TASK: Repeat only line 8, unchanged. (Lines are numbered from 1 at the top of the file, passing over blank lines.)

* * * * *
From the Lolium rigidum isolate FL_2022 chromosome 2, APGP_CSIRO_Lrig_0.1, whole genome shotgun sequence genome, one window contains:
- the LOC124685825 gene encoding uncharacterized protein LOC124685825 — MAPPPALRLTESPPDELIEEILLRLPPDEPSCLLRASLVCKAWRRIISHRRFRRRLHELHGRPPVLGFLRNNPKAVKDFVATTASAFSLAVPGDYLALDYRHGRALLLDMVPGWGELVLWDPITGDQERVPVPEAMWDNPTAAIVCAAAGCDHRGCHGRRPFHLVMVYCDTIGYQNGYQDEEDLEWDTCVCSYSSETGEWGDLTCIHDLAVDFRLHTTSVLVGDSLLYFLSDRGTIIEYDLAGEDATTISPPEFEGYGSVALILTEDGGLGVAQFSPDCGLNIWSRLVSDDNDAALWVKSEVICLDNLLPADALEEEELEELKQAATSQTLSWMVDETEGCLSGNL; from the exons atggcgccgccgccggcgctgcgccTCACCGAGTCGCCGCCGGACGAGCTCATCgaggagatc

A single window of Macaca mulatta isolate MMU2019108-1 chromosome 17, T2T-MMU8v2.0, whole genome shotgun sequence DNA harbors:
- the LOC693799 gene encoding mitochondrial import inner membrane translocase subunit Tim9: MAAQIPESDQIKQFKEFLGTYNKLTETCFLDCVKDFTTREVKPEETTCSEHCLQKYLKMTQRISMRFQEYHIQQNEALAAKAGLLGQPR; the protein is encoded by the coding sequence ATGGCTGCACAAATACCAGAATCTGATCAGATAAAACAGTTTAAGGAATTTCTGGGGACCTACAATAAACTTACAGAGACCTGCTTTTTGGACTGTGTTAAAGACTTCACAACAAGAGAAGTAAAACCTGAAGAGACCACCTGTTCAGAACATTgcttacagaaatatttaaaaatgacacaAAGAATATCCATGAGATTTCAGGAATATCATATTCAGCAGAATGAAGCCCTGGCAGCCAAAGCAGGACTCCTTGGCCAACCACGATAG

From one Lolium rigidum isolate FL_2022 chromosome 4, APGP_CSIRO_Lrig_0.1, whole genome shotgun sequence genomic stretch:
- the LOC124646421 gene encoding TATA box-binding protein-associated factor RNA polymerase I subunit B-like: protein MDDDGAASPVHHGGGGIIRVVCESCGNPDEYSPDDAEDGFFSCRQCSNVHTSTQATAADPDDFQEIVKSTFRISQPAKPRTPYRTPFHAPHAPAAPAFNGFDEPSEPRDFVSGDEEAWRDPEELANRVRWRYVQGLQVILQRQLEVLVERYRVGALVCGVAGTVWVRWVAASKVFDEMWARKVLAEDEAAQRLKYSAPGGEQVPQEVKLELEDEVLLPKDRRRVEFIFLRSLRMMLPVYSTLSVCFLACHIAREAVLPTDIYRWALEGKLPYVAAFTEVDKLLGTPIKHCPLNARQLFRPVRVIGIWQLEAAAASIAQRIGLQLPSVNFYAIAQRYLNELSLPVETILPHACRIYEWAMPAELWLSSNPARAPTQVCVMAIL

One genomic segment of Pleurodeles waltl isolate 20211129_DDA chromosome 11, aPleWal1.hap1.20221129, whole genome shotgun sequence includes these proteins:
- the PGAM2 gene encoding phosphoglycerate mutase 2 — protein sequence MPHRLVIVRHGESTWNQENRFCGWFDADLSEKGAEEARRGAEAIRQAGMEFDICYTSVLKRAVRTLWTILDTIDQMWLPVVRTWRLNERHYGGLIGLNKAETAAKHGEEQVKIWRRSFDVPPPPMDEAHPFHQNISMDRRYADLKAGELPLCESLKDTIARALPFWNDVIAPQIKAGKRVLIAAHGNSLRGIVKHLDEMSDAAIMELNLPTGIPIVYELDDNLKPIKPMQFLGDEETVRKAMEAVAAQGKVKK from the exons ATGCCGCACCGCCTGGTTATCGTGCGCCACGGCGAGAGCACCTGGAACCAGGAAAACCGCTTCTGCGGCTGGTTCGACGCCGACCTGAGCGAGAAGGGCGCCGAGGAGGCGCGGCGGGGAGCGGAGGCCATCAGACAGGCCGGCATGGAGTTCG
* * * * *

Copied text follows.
- the PGAM2 gene encoding phosphoglycerate mutase 2 — protein sequence MPHRLVIVRHGESTWNQENRFCGWFDADLSEKGAEEARRGAEAIRQAGMEFDICYTSVLKRAVRTLWTILDTIDQMWLPVVRTWRLNERHYGGLIGLNKAETAAKHGEEQVKIWRRSFDVPPPPMDEAHPFHQNISMDRRYADLKAGELPLCESLKDTIARALPFWNDVIAPQIKAGKRVLIAAHGNSLRGIVKHLDEMSDAAIMELNLPTGIPIVYELDDNLKPIKPMQFLGDEETVRKAMEAVAAQGKVKK from the exons ATGCCGCACCGCCTGGTTATCGTGCGCCACGGCGAGAGCACCTGGAACCAGGAAAACCGCTTCTGCGGCTGGTTCGACGCCGACCTGAGCGAGAAGGGCGCCGAGGAGGCGCGGCGGGGAGCGGAGGCCATCAGACAGGCCGGCATGGAGTTCG